The Removal of Torus Mandibularis: A Comprehensive Overview

Torus mandibularis is a bony protuberance that can develop on the inner surface of the lower jaw (mandible). It often appears bilaterally and can range in size and shape. While torus mandibularis itself is benign and typically asymptomatic, there are cases where its presence can cause discomfort, hinder oral hygiene, or interfere with denture fitting. In such instances, the removal of torus mandibularis becomes a viable option. You can learn more about torus mandibularis with an online search.

<2h2>Understanding Torus Mandibularis

Torus mandibularis is a benign bony growth that manifests on the lingual surface of the mandible, usually in the premolar or molar region. It is believed to have a genetic predisposition and can develop unilaterally or bilaterally. The torus is characterized by its smooth, bony surface and is covered by normal oral mucosa. Although it is generally asymptomatic and harmless, it can pose problems if it interferes with oral functions or dental procedures.

Discomfort and Pain

In some cases, torus mandibularis can cause discomfort and pain, especially during activities that put pressure on the area, such as chewing. The growth can irritate the tongue and cheeks, leading to chronic soreness or ulcers.

Interference with Oral Hygiene & Dentures

The presence of a torus mandibularis can complicate oral hygiene practices. Brushing and flossing may be challenging due to the obstructive nature of the torus, making it harder to maintain proper dental hygiene.For individuals using removable dentures, the presence of torus mandibularis can cause fitting problems. Dentures may not sit properly or comfortably due to the obstruction posed by the torus, affecting the individual's ability to eat and speak comfortably.

The Removal Procedure

Before the actual removal procedure, a thorough evaluation is conducted. This typically includes a comprehensive dental examination, X-rays, and possibly a dental impression. These evaluations help in determining the size, shape, and location of the torus mandibularis, aiding in surgical planning.The removal of torus mandibularis is a surgical procedure that necessitates anesthesia. Local anesthesia is commonly administered to numb the area and ensure the patient's comfort during the surgery.The surgical procedure involves creating an incision over the torus mandibularis and carefully removing the excess bone. This process requires precision to minimize damage to surrounding tissues. Once the torus is removed, the surgical site is thoroughly cleaned and sutured to promote healing.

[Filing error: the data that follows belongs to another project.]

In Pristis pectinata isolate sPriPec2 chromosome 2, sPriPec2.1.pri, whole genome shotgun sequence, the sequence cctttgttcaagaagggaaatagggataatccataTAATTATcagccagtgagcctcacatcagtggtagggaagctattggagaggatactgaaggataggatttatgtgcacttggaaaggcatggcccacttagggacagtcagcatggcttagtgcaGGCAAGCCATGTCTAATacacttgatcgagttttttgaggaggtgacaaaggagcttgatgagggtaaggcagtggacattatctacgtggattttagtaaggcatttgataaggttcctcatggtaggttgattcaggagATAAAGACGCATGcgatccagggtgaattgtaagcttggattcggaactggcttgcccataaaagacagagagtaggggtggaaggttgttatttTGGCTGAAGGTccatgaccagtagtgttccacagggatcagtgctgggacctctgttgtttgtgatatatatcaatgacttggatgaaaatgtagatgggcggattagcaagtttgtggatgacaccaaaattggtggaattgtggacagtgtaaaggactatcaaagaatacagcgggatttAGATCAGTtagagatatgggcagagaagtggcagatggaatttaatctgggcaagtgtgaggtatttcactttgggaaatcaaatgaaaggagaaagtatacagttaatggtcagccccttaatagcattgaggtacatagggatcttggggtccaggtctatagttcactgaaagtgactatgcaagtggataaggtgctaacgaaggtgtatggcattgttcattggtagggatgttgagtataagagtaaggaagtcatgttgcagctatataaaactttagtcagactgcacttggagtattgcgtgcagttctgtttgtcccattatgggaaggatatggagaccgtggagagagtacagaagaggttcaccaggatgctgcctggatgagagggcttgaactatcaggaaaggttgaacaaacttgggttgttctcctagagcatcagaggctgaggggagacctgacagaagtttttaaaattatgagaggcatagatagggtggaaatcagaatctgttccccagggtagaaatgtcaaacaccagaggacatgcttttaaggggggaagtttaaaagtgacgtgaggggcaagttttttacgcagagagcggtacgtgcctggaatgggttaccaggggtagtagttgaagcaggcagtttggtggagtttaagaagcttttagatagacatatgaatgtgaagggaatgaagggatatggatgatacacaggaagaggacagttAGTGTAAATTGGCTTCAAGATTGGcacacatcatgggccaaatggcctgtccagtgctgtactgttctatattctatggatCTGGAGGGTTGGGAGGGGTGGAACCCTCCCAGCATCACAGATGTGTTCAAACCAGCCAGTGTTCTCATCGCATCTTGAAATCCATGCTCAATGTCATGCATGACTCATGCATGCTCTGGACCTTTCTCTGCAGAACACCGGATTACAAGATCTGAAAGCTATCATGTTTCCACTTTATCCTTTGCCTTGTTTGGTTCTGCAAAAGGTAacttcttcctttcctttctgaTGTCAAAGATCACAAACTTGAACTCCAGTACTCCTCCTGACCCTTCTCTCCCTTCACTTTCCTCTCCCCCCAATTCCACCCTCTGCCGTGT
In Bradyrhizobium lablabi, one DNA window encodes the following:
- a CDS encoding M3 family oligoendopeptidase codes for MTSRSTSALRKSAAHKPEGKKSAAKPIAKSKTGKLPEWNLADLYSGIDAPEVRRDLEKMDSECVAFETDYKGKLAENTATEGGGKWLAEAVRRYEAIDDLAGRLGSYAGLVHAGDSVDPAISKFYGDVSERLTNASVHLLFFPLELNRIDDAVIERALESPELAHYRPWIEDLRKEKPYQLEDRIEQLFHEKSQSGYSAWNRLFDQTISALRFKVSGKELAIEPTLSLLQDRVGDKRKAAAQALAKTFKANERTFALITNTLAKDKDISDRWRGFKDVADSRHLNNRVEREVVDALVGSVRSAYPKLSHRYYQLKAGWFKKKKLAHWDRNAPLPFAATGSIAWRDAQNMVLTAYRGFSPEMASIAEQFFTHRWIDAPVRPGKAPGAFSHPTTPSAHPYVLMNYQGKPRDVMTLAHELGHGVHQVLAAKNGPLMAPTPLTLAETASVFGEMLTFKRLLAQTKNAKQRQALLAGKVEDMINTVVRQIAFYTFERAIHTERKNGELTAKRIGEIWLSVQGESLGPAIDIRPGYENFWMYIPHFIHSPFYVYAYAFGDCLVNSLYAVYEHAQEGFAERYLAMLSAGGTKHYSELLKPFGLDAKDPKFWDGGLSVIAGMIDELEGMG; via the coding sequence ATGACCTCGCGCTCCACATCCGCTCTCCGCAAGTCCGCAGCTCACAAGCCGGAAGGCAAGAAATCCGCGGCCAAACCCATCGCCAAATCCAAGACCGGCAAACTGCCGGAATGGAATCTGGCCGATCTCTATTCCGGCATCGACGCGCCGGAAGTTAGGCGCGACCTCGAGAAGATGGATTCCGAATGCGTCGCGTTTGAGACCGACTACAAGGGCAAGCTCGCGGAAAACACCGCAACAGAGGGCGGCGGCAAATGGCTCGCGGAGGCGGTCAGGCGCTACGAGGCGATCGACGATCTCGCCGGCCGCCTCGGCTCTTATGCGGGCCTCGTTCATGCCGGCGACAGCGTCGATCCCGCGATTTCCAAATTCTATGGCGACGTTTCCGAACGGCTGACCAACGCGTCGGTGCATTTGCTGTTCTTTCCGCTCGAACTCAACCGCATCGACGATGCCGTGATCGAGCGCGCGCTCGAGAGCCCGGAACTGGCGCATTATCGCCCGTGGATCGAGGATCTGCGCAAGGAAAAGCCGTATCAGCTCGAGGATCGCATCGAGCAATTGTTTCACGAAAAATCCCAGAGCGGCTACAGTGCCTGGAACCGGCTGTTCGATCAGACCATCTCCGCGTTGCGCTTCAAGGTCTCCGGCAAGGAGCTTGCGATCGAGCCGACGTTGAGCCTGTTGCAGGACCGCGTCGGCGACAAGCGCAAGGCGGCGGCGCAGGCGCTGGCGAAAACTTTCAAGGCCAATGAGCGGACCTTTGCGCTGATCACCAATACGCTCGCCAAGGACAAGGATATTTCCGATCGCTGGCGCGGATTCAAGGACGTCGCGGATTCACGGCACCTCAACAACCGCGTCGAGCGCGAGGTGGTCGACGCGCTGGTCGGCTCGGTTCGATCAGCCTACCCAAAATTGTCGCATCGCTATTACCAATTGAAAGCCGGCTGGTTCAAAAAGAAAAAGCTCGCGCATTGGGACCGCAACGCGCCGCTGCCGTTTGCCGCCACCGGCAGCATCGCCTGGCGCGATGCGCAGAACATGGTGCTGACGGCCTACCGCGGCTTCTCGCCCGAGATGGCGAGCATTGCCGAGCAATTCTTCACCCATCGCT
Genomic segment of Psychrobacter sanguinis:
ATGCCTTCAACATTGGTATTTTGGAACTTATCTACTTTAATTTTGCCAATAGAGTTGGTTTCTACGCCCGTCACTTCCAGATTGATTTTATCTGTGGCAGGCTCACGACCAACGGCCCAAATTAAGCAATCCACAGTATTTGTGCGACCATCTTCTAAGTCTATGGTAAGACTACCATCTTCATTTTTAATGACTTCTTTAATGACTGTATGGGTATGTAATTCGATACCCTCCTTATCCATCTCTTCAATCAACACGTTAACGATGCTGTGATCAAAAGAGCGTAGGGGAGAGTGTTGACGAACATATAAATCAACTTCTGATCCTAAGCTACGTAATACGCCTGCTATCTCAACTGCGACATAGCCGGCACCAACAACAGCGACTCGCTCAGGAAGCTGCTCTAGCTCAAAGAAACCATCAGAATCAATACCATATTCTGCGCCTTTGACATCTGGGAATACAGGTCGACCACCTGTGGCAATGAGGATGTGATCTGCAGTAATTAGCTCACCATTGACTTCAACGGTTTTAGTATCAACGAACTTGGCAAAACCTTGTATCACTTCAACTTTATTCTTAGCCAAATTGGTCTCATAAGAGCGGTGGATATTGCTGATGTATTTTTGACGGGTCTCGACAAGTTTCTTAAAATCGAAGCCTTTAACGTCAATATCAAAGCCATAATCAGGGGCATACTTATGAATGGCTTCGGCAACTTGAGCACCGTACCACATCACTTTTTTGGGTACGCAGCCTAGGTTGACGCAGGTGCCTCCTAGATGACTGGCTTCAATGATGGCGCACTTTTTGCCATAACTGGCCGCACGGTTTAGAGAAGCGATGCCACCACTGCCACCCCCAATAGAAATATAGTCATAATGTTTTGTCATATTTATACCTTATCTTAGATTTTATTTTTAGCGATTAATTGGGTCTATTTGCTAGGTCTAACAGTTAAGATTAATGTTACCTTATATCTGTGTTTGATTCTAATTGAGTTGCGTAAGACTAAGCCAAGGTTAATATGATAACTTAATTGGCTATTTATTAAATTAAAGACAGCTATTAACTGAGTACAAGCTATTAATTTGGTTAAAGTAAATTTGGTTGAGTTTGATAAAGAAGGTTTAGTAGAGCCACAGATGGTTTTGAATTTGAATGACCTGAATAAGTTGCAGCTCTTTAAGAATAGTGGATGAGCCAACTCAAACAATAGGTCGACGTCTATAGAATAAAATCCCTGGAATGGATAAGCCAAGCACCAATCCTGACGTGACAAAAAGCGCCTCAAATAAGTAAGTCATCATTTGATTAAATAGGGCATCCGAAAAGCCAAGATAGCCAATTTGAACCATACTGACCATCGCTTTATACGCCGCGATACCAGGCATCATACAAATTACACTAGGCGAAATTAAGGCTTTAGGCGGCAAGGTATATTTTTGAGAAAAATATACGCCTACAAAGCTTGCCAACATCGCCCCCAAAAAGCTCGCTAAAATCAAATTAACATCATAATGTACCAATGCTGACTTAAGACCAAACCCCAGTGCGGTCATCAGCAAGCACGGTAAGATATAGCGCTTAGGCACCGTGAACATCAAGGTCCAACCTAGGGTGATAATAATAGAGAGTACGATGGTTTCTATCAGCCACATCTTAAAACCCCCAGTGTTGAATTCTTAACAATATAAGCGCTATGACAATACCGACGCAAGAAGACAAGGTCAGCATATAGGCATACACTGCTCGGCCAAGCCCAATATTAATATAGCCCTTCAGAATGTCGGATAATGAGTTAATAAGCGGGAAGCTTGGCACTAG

Postoperative Care

Following the procedure, patients are given instructions for postoperative care. This often includes guidelines on oral hygiene, dietary restrictions, and prescribed medications. Regular follow-ups with the dentist or oral surgeon are essential to monitor the healing progress and address any concerns.

Potential Complications

As with any surgical procedure, there is a risk of infection at the surgical site. Patients are advised to follow the postoperative care instructions diligently to minimize this risk. Bleeding is another potential complication after the removal of torus mandibularis. Pressure and proper wound care can help manage and stop any bleeding.
Due to the proximity of nerves to the surgical site, there is a small risk of nerve damage during the removal procedure. This risk is minimized through careful surgical technique and a thorough understanding of the anatomy.


Torus mandibularis removal is a surgical option to alleviate discomfort, improve oral hygiene, and enhance denture fitting for individuals affected by this benign bony growth. Proper preoperative evaluation, precise surgical technique, and thorough postoperative care are essential to ensure a successful outcome and minimize complications. If you suspect the need for torus mandibularis removal, consult with a dental professional to determine the most appropriate course of action.